Any calls for accountability for the Christchurch massacre should start with the powerful politicians who have created so much chaos in the Muslim world and beyond.
WASHINGTON — Following the horrific shooting at two mosques in Christchurch, New Zealand, statements of solidarity and sympathy have poured in from around the world, condemning the act and remembering the lives of the 50 people, including several children, who lost their lives.
Yet, not everyone expressing sympathy has been deemed sincere by those in mourning, as evidenced by the scandal surrounding the confrontation between Chelsea Clinton and two Muslim women that occurred following a vigil commemorating the Christchurch shooting. Clinton’s presence at the vigil was unwelcome according to the two women who confronted her, owing to her recent statements against Rep. Ilhan Omar (D-MN) following her criticism of the Israel lobby’s influence.
However, the attention focused on Chelsea Clinton’s confrontation has eclipsed the attention given to numerous U.S. politicians who also expressed solidarity with the Christchurch victims, despite having devoted much of their political careers to destroying Muslim-majority nations or stirring up Islamophobia, both of which helped to create the situation that led to Friday’s tragic shooting.
Hillary Clinton’s dubious breaking heart
While she didn’t attend a vigil in person like her daughter, former Secretary of State and former Democratic presidential nominee Hillary Clinton took to Twitter to state that her “heart breaks for New Zealand and the global Muslim community. We must continue to fight the perpetuation and normalization of Islamophobia and racism in all its forms.” Clinton then added “White supremacist terrorists must be condemned by leaders everywhere. Their murderous hatred must be stopped.”
My heart breaks for New Zealand & the global Muslim community. We must continue to fight the perpetuation and normalization of Islamophobia and racism in all its forms.
White supremacist terrorists must be condemned by leaders everywhere. Their murderous hatred must be stopped.
— Hillary Clinton (@HillaryClinton) March 15, 2019
Though that sentiment would likely be welcomed from many other figures, the fact that Clinton — who presided over the destruction of Libya, several U.S.-backed “Arab Spring” revolutions, and the beginnings of the U.S.- and CIA-backed Syrian “uprising” — claimed to feel such empathy for those mourning lost loved ones on Friday was quickly met with skepticism and consternation online.
For instance, journalist Sharmine Narwani responded to Clinton, stating that the former Secretary of State had “killed more Muslims than anyone since George W. Bush” and that Clinton had “cackled while doing it.” The latter is a reference to Clinton’s laughing during an interview in which she recounted the death of Libya’s Muammar Gaddafi as “We came, we saw, he died.” Gaddafi was tortured, sodomized and shot by U.S.-backed rebels and since his overthrow, which Clinton helped plan, Libya is the site of numerous terror groups, a massive illegal weapons trade, and public slave markets where African migrants are auctioned off to the highest bidder.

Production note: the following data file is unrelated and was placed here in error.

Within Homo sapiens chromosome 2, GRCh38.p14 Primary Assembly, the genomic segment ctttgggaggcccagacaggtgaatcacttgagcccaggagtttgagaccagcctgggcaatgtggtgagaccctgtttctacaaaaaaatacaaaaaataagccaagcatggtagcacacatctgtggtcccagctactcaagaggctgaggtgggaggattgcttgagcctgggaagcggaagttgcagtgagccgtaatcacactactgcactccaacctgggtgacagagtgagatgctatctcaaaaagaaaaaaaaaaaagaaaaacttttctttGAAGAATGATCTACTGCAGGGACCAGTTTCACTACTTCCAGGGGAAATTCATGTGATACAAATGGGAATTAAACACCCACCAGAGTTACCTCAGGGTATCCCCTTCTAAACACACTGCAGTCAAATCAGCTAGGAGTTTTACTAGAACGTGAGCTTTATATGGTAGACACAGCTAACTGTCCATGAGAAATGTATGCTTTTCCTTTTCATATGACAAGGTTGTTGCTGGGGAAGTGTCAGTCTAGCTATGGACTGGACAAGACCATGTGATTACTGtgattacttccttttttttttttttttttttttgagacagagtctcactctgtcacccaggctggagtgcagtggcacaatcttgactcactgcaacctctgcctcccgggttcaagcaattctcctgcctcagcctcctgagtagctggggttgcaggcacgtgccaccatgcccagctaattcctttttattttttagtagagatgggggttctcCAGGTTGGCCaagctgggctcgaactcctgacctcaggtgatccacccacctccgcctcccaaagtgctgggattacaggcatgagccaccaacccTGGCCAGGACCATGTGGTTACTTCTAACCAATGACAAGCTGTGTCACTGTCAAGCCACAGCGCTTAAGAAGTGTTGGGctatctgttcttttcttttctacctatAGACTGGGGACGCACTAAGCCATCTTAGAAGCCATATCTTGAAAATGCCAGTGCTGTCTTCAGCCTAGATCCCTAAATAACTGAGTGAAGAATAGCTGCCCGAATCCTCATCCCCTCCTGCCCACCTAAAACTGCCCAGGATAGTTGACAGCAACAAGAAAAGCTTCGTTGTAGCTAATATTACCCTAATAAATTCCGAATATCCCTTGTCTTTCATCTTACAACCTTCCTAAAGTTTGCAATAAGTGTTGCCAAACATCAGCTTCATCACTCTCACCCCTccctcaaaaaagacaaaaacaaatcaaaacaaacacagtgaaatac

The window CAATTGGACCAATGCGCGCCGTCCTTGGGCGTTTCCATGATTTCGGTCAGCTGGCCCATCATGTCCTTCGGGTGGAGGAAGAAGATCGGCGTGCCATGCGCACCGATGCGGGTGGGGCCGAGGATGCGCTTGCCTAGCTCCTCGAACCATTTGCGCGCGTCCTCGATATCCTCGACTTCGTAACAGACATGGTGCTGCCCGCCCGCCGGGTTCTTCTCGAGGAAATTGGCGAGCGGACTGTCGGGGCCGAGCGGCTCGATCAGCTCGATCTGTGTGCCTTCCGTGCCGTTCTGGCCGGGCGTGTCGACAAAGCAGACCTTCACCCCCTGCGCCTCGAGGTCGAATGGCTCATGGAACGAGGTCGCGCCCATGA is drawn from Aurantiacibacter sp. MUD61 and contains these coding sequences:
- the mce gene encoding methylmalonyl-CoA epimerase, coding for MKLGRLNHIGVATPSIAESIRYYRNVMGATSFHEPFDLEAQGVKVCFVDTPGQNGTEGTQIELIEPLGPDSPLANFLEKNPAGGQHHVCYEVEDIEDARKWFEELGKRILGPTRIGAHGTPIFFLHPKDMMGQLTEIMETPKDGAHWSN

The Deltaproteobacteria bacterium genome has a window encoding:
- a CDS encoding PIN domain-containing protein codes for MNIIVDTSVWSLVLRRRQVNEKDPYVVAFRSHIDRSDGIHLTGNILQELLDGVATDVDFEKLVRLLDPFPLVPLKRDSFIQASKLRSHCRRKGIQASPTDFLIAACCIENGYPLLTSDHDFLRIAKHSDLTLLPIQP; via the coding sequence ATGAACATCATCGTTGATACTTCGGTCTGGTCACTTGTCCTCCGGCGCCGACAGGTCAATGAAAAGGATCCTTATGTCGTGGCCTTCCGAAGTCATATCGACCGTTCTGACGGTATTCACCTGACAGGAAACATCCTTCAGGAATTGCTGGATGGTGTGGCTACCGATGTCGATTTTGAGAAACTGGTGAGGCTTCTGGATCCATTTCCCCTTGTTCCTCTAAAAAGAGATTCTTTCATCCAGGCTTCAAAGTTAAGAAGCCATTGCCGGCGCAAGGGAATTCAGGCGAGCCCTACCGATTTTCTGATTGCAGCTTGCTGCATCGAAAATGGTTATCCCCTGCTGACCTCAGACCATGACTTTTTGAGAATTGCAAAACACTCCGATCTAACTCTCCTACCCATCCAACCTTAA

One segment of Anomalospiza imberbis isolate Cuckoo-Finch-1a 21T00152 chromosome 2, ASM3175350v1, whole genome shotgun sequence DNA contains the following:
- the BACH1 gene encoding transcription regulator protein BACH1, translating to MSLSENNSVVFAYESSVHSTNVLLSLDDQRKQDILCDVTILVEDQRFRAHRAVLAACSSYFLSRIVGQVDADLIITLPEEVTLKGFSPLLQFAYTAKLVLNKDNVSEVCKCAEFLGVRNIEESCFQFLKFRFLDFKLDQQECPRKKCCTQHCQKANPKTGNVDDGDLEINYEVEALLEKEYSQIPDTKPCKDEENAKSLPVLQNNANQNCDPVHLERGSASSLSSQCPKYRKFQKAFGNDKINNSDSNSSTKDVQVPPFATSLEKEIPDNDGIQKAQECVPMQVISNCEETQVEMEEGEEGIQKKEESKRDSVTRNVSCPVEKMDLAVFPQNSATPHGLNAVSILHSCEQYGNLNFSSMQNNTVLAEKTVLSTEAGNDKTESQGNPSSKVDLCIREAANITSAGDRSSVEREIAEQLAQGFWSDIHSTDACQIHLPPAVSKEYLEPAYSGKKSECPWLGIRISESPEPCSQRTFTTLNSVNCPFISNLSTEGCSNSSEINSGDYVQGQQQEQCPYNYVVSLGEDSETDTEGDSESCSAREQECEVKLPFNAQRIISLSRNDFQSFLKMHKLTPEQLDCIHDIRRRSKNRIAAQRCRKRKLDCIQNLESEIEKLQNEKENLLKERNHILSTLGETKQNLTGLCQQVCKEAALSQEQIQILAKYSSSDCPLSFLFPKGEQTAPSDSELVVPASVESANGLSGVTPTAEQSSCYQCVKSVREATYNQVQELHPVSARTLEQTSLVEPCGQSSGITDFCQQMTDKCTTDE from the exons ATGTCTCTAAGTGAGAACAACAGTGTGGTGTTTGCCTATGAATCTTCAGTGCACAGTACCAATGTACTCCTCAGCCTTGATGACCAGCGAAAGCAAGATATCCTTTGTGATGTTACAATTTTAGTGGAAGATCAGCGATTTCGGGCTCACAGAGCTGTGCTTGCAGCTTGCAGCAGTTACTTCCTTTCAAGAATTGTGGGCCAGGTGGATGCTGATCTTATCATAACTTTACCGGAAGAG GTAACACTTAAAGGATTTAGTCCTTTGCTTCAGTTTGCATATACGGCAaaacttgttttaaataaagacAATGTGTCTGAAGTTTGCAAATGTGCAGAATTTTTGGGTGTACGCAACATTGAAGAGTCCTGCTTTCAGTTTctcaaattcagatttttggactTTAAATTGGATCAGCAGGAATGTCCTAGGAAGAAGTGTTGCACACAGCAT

You've killed more Muslims than anyone since George W. Bush – and cackled while doing it. Sit down.
— Sharmine Narwani (@snarwani) March 15, 2019
In addition to her role in the destruction of Libya, which continues to cause death and suffering for tens of thousands of Muslims, Clinton was also connected to the rise and maintenance of terror groups like Al Qaeda and Daesh (ISIS). For instance, Clinton accepted huge donations from the Kingdom of Saudi Arabia to her family foundation even though she knew at the time that its government was funding Al Qaeda and Daesh, according to leaked email correspondence published by WikiLeaks. Further, a French company with significant connections to Clinton was involved in financing Daesh’s activities for several years.
Both terror groups have caused enormous suffering to Muslims, Christians and those of other faiths in countries like Syria and Iraq and have also been used to promote Islamophobia in the West by conflating the vast majority of peaceful Muslims with these fringe extremist groups.
Obama overlooks his drone-war casualties
Much like his former Secretary of State, former President Barack Obama also shared his condolences after the Christchurch shooting despite his presidency’s role in the murder and maiming of countless innocent Muslims around the world. On Friday, Obama tweeted “Michelle and I send our condolences to the people of New Zealand. We grieve with you and the Muslim community. All of us must stand against hatred in all its forms.”
Michelle and I send our condolences to the people of New Zealand. We grieve with you and the Muslim community. All of us must stand against hatred in all its forms.
— Barack Obama (@BarackObama) March 15, 2019
In addition to his role in turning the Muslim-majority nation of Libya from Africa’s wealthiest nation to a failed state, Obama also oversaw the mass murder of innocent Muslims via his expansion of the drone war. Official estimates hold that Obama’s drone war during his eight years in office was responsible for 2,298 to 3,398 civilian deaths in just Iraq, Libya, and Syria alone — not counting the other bombs Obama dropped in Yemen, Somalia and Pakistan, all Muslim-majority countries. In his last year of office alone, Obama dropped more than 26,000 bombs as part of his massive drone war against Muslim-majority nations.
However, the toll is likely much higher, owing to the fact that U.S. drone strikes kill far more civilians than supposed militants. Indeed, drone strikes kill civilians 90 percent of the time and, under Obama, the government avoided the issue of reporting the real number of civilian deaths simply by naming all those in the strike zone as enemy combatants. Where are Mr. Obama’s condolences for the innocent Muslims his drone war obliterated and maimed?
To Trump Muslims are terrorists, so how can they be victims?
The clear hypocrisy of Clinton’s and Obama’s responses to the Christchurch shooting was, unsurprisingly, mirrored by the current Republican administration. For instance, President Donald Trump shared his “warmest sympathies” and “best wishes” on Twitter but declined to call the shooting a “terror attack” or mention Islam or Muslims. Trump tweeted: